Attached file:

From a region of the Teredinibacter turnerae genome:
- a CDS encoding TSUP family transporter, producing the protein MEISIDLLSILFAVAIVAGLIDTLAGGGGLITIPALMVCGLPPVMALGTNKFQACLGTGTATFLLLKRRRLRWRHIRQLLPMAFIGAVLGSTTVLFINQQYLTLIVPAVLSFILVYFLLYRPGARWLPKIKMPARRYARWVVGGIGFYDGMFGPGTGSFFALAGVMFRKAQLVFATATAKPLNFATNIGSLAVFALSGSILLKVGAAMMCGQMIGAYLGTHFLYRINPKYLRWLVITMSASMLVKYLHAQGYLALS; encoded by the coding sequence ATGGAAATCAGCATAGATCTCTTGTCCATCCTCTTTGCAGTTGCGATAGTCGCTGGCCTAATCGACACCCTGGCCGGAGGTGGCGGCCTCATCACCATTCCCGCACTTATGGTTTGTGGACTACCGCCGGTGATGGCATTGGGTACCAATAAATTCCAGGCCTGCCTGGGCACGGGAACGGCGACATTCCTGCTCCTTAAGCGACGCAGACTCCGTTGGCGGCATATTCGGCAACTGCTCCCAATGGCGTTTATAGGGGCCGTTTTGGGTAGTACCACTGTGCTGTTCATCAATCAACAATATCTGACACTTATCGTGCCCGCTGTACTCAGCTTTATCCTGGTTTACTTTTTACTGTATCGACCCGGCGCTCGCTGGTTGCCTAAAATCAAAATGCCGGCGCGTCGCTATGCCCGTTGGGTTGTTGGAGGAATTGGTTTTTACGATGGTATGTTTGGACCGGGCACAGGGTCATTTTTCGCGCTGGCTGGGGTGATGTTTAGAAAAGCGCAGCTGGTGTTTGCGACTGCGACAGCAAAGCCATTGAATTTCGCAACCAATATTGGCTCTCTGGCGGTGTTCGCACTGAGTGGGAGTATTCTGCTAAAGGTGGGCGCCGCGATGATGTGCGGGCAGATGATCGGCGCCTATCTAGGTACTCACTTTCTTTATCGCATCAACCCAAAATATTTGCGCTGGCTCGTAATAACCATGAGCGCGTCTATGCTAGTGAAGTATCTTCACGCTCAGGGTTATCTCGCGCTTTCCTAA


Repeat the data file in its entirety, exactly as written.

From a region of the Teredinibacter turnerae genome:
- a CDS encoding TSUP family transporter, producing the protein MEISIDLLSILFAVAIVAGLIDTLAGGGGLITIPALMVCGLPPVMALGTNKFQACLGTGTATFLLLKRRRLRWRHIRQLLPMAFIGAVLGSTTVLFINQQYLTLIVPAVLSFILVYFLLYRPGARWLPKIKMPARRYARWVVGGIGFYDGMFGPGTGSFFALAGVMFRKAQLVFATATAKPLNFATNIGSLAVFALSGSILLKVGAAMMCGQMIGAYLGTHFLYRINPKYLRWLVITMSASMLVKYLHAQGYLALS; encoded by the coding sequence ATGGAAATCAGCATAGATCTCTTGTCCATCCTCTTTGCAGTTGCGATAGTCGCTGGCCTAATCGACACCCTGGCCGGAGGTGGCGGCCTCATCACCATTCCCGCACTTATGGTTTGTGGACTACCGCCGGTGATGGCATTGGGTACCAATAAATTCCAGGCCTGCCTGGGCACGGGAACGGCGACATTCCTGCTCCTTAAGCGACGCAGACTCCGTTGGCGGCATATTCGGCAACTGCTCCCAATGGCGTTTATAGGGGCCGTTTTGGGTAGTACCACTGTGCTGTTCATCAATCAACAATATCTGACACTTATCGTGCCCGCTGTACTCAGCTTTATCCTGGTTTACTTTTTACTGTATCGACCCGGCGCTCGCTGGTTGCCTAAAATCAAAATGCCGGCGCGTCGCTATGCCCGTTGGGTTGTTGGAGGAATTGGTTTTTACGATGGTATGTTTGGACCGGGCACAGGGTCATTTTTCGCGCTGGCTGGGGTGATGTTTAGAAAAGCGCAGCTGGTGTTTGCGACTGCGACAGCAAAGCCATTGAATTTCGCAACCAATATTGGCTCTCTGGCGGTGTTCGCACTGAGTGGGAGTATTCTGCTAAAGGTGGGCGCCGCGATGATGTGCGGGCAGATGATCGGCGCCTATCTAGGTACTCACTTTCTTTATCGCATCAACCCAAAATATTTGCGCTGGCTCGTAATAACCATGAGCGCGTCTATGCTAGTGAAGTATCTTCACGCTCAGGGTTATCTCGCGCTTTCCTAA